Catrina leaned back in disbelief. Everyone in the room looked stunned. No one had heard Theo speak two words, not even yesterday afternoon. She stared back into his deep eyes, while he didn't break contact with her own. He resembled someone much younger than sixteen years of age. I wonder if he's lying about his age.
"Well," Frank stood up from the table. "That's an interesting story and Catrina and I appreciate you telling us. We have something special planned for the four of you."
"Yes," Catrina took the piece of paper. "Frank has to return to work, but I will walk you down to the barbershop, then the drugstore and the bookstore. How's that? Oh, we will be having lunch at the deli in town."
Glancing over the sea of faces, she found the kids staring blankly back at her. Frank had walked back through the kitchen doors, leaving them alone.
"Momma read to us," Millen's tiny voice broke the silence. Catrina couldn't help but notice Theo's eyes growing large at his brother. She wondered what the faux pas was.
"I mean," he looked down at his lap. "She read to us every night after she returned from work...I miss it."
"I see," Catrina picked up her list, folded it and tucked it in her pocket. It was time to tell the boys a bit about her, and then perhaps Theo would stop glaring at everyone.
"Frank and I are avid readers," she began her voice clear. She had prepared to be a school teacher; she could handle four young boys. "I graduated from Cannon Seminary west of Van Alstyne, Texas with my teaching certificate after years of strict boarding schools up north. I taught for one year and then married Frank. We met when I took the train to Denison to pick up some nursery supplies that had mistakenly been dropped off at the nursery he worked at. Father's errand boy was sick, so I volunteered to take his place. That exact same day, hours later, Frank and I found ourselves having lunch at the hotel. Father was in an uproar when he found out and believed my teaching career to be ruined. But, I believe in the newfangled rules of courtship, and so does Frank. Father actually called for my brothers to "have a talk with me." They promptly laughed at him, and told him they had spoken to Frank and found the boy 'extremely charming and with good intentions.'
We married a month later. I now dedicate my time to Sherman's current events, The Women's Suffrage Movement, and in my spare time I help decorate houses. While attending school up north, I took several art and architecture classes. I also spent a spring in Paris. The women of Sherman and Denison have fallen in love with my artwork and they occasionally call on me to help them decorate their homes. Frank and I love to learn and experience new things. He plans on purchasing an automobile soon and wants to learn how to repair it, as well as I. We hope the four of you love living with us. We will do everything in our power to make everything right with Mr. Woodrow."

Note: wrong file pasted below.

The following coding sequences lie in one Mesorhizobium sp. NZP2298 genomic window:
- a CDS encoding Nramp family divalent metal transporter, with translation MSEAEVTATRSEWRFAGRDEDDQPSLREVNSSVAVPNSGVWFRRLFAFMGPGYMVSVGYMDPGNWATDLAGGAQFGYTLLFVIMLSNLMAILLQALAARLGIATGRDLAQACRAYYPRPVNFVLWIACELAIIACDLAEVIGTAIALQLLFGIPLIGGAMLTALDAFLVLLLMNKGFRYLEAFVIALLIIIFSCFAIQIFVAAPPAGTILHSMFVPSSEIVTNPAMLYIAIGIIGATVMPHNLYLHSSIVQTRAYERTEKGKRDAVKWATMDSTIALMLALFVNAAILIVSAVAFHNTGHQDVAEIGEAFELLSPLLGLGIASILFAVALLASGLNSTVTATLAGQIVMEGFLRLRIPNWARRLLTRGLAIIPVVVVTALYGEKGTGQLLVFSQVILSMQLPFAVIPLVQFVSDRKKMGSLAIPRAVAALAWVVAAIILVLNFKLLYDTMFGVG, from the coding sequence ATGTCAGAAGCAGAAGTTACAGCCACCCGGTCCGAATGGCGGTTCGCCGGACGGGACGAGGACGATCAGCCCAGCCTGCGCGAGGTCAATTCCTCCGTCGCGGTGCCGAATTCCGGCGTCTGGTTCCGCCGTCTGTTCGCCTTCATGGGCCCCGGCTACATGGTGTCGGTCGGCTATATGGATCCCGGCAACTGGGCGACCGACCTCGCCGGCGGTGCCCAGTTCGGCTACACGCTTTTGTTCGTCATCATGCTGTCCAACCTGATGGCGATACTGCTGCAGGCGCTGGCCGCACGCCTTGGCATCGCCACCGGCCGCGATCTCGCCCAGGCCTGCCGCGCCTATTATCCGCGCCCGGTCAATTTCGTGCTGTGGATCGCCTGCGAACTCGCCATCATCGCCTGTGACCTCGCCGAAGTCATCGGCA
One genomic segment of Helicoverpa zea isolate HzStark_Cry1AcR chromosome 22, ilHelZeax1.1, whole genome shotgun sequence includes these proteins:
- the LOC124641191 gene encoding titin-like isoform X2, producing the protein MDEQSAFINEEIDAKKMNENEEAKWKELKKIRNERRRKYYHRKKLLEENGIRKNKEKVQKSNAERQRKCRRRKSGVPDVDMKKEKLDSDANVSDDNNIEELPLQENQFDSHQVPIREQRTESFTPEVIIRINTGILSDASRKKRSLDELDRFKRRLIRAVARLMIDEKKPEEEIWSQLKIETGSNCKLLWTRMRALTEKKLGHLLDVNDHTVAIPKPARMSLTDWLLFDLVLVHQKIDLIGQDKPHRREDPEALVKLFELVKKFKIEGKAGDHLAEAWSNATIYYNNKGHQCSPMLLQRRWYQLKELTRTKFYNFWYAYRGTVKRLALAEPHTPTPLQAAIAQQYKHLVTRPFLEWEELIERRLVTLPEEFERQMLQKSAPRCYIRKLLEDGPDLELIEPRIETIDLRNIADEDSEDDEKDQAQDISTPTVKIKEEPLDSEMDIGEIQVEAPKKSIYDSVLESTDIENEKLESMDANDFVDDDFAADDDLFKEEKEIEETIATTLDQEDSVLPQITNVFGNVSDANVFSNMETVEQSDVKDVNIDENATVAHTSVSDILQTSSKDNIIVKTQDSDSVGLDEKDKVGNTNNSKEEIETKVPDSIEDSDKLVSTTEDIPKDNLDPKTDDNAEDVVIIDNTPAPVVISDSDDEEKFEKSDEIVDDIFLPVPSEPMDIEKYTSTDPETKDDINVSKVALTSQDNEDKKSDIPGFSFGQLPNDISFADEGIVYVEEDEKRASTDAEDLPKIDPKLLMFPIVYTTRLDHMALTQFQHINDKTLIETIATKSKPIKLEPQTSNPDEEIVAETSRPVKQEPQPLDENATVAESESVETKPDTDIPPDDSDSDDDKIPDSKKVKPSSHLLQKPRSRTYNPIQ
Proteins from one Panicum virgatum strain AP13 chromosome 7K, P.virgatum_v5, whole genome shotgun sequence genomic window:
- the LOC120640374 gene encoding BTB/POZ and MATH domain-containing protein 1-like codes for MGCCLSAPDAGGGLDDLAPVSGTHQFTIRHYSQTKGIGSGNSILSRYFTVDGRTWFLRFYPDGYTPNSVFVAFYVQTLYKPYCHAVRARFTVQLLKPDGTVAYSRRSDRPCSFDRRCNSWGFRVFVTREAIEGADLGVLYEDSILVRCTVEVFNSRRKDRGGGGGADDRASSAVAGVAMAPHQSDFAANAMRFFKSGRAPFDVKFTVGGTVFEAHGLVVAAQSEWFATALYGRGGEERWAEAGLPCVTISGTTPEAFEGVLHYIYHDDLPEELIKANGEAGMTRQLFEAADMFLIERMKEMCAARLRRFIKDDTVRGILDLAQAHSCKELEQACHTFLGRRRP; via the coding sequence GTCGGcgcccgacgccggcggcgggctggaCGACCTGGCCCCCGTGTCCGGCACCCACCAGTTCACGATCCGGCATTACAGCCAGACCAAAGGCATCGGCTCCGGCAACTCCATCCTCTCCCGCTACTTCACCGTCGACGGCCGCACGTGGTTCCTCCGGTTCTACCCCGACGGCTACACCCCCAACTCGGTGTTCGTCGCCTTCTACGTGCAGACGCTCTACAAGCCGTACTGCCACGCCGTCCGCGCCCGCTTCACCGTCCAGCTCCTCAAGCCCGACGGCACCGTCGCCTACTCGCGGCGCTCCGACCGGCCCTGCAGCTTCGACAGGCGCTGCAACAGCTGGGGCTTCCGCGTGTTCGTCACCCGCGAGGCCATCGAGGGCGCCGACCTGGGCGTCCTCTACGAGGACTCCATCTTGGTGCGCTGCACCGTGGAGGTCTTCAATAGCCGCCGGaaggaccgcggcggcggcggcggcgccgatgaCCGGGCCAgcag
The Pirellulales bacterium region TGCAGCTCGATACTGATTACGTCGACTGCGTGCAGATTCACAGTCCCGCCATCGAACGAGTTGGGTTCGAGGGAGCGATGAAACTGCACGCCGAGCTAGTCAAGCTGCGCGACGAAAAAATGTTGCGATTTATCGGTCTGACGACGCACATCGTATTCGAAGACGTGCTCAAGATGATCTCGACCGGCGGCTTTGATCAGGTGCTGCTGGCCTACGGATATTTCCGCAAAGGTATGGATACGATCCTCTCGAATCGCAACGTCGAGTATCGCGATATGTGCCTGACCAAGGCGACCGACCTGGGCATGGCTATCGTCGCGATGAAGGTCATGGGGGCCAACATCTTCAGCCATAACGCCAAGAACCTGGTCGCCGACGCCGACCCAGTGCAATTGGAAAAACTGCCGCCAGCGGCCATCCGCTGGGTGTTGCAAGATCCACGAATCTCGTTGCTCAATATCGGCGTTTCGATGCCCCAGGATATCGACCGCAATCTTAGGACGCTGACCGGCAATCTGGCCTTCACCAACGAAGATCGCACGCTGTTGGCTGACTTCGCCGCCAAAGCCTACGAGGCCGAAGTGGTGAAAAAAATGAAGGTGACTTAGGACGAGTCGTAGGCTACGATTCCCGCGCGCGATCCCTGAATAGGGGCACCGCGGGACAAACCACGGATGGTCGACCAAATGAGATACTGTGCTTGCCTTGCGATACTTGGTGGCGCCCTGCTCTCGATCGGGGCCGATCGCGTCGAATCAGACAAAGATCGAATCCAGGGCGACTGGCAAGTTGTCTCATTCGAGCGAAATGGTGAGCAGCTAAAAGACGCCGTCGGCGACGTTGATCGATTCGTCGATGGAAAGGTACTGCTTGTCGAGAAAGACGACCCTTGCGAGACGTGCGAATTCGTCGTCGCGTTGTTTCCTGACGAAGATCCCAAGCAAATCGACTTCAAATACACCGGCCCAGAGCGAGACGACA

Frank chose that exact moment to enter the room, wearing his hat and camel coat. "And, I would like to conclude that I was not born into a wealthy family. My parents were farmers and I never finished high school. Up until the day I married Catrina, I believe I had a nickel to my name. I didn't marry her for her father's money; I married Catrina because she is without a doubt, the most intelligent, bold, daring, gorgeous woman in the state of Texas. When she walks on stage to give speeches on why women should be able to vote, I fall in love with her all over again. Why in the world she fell in love with the son of a poor sharecropper is beyond me, but I thank God everyday he sent her into the nursery I worked at. Now, that we've told you about ourselves, I think it's time for Catrina to take you all up to the barbershop, followed by hot chocolate at the drugstore. How does that sound?"
Millen giggled and placed his elbows on the table, resting his chin in them. Once again, Catrina couldn't help but take note of the ebony hair, piercing eyes and Mediterranean skin tone. There was no way one side of their family came from Scotland. Catrina had studied abroad long enough and met many people of different backgrounds to understand the boy was half Italian. But, why lie about their background? Perhaps, it was "safer" to suggest their father came from Scotland and not Italy? She didn't know much about their lifestyle in Brooklyn, or the orphanage they stayed at, but, perhaps Italians were looked down on? Ridiculed or threatened? And, why didn't the other children inherit their Italian roots?
Francis looked and talked every bit Irish. Dylan and Theo also took on a ruddy complexion. They possibly tanned easily and couldn't be out in the sun for long without turning red as lobsters. A problem, her husband informed her about with some farmers. Their ancestors sailed over from the British Isles and brought with them their delicate skin. It was extremely frustrating when you were born to be a farmer, and not a banker, and were forced into a life of working in the fields, when your skin burned like a lobster. Thankfully, Frank didn't inherit that, but his father did. The man still had to work sunrise to sunset, but he wore giant hats to protect himself from the humidity and long, cotton shirts, even in the summer, so his skin wouldn't crack and peel.
"Alright, then," Frank walked over to kiss Catrina goodbye, causing the twins to giggle again. Francis brushed invisible crumbs off his sweater and Theo kept his eyes on the floor, mouth turned down in a small snarl. She really wished he would relax.
"Come boys, your coats, gloves and hats are in the parlor. Let's go have fun today!"
Hopefully, by nightfall, Theo would open up to her.